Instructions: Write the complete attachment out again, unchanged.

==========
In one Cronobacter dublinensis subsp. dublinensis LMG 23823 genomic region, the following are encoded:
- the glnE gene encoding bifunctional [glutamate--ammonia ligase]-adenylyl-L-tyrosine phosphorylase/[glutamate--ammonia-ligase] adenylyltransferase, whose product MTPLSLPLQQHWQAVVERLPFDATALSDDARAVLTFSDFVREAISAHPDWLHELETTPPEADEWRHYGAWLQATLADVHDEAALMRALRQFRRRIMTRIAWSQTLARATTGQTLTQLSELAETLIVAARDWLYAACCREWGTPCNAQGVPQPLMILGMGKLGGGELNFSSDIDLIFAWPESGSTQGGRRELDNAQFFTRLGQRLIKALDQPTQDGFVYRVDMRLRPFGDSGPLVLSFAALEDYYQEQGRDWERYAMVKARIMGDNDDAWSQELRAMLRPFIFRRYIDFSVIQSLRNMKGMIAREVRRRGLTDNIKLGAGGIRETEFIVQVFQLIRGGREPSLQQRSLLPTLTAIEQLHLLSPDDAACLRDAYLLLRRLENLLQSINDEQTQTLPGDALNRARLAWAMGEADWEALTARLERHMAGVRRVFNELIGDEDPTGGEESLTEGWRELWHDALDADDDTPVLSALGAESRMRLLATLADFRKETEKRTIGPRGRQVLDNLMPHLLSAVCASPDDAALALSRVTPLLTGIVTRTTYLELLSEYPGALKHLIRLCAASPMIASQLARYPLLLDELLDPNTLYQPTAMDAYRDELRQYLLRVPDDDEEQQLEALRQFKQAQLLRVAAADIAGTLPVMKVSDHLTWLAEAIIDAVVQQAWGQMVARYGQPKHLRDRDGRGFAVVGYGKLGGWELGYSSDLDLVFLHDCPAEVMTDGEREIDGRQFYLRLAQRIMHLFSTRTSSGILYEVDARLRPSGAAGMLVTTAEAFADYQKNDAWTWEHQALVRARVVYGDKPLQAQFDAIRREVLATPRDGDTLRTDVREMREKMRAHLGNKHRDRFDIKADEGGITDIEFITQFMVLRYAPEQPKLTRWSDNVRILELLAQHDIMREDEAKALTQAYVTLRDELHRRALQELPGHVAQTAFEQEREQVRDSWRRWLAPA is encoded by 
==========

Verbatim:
In one Cronobacter dublinensis subsp. dublinensis LMG 23823 genomic region, the following are encoded:
- the glnE gene encoding bifunctional [glutamate--ammonia ligase]-adenylyl-L-tyrosine phosphorylase/[glutamate--ammonia-ligase] adenylyltransferase, whose product MTPLSLPLQQHWQAVVERLPFDATALSDDARAVLTFSDFVREAISAHPDWLHELETTPPEADEWRHYGAWLQATLADVHDEAALMRALRQFRRRIMTRIAWSQTLARATTGQTLTQLSELAETLIVAARDWLYAACCREWGTPCNAQGVPQPLMILGMGKLGGGELNFSSDIDLIFAWPESGSTQGGRRELDNAQFFTRLGQRLIKALDQPTQDGFVYRVDMRLRPFGDSGPLVLSFAALEDYYQEQGRDWERYAMVKARIMGDNDDAWSQELRAMLRPFIFRRYIDFSVIQSLRNMKGMIAREVRRRGLTDNIKLGAGGIRETEFIVQVFQLIRGGREPSLQQRSLLPTLTAIEQLHLLSPDDAACLRDAYLLLRRLENLLQSINDEQTQTLPGDALNRARLAWAMGEADWEALTARLERHMAGVRRVFNELIGDEDPTGGEESLTEGWRELWHDALDADDDTPVLSALGAESRMRLLATLADFRKETEKRTIGPRGRQVLDNLMPHLLSAVCASPDDAALALSRVTPLLTGIVTRTTYLELLSEYPGALKHLIRLCAASPMIASQLARYPLLLDELLDPNTLYQPTAMDAYRDELRQYLLRVPDDDEEQQLEALRQFKQAQLLRVAAADIAGTLPVMKVSDHLTWLAEAIIDAVVQQAWGQMVARYGQPKHLRDRDGRGFAVVGYGKLGGWELGYSSDLDLVFLHDCPAEVMTDGEREIDGRQFYLRLAQRIMHLFSTRTSSGILYEVDARLRPSGAAGMLVTTAEAFADYQKNDAWTWEHQALVRARVVYGDKPLQAQFDAIRREVLATPRDGDTLRTDVREMREKMRAHLGNKHRDRFDIKADEGGITDIEFITQFMVLRYAPEQPKLTRWSDNVRILELLAQHDIMREDEAKALTQAYVTLRDELHRRALQELPGHVAQTAFEQEREQVRDSWRRWLAPA is encoded by 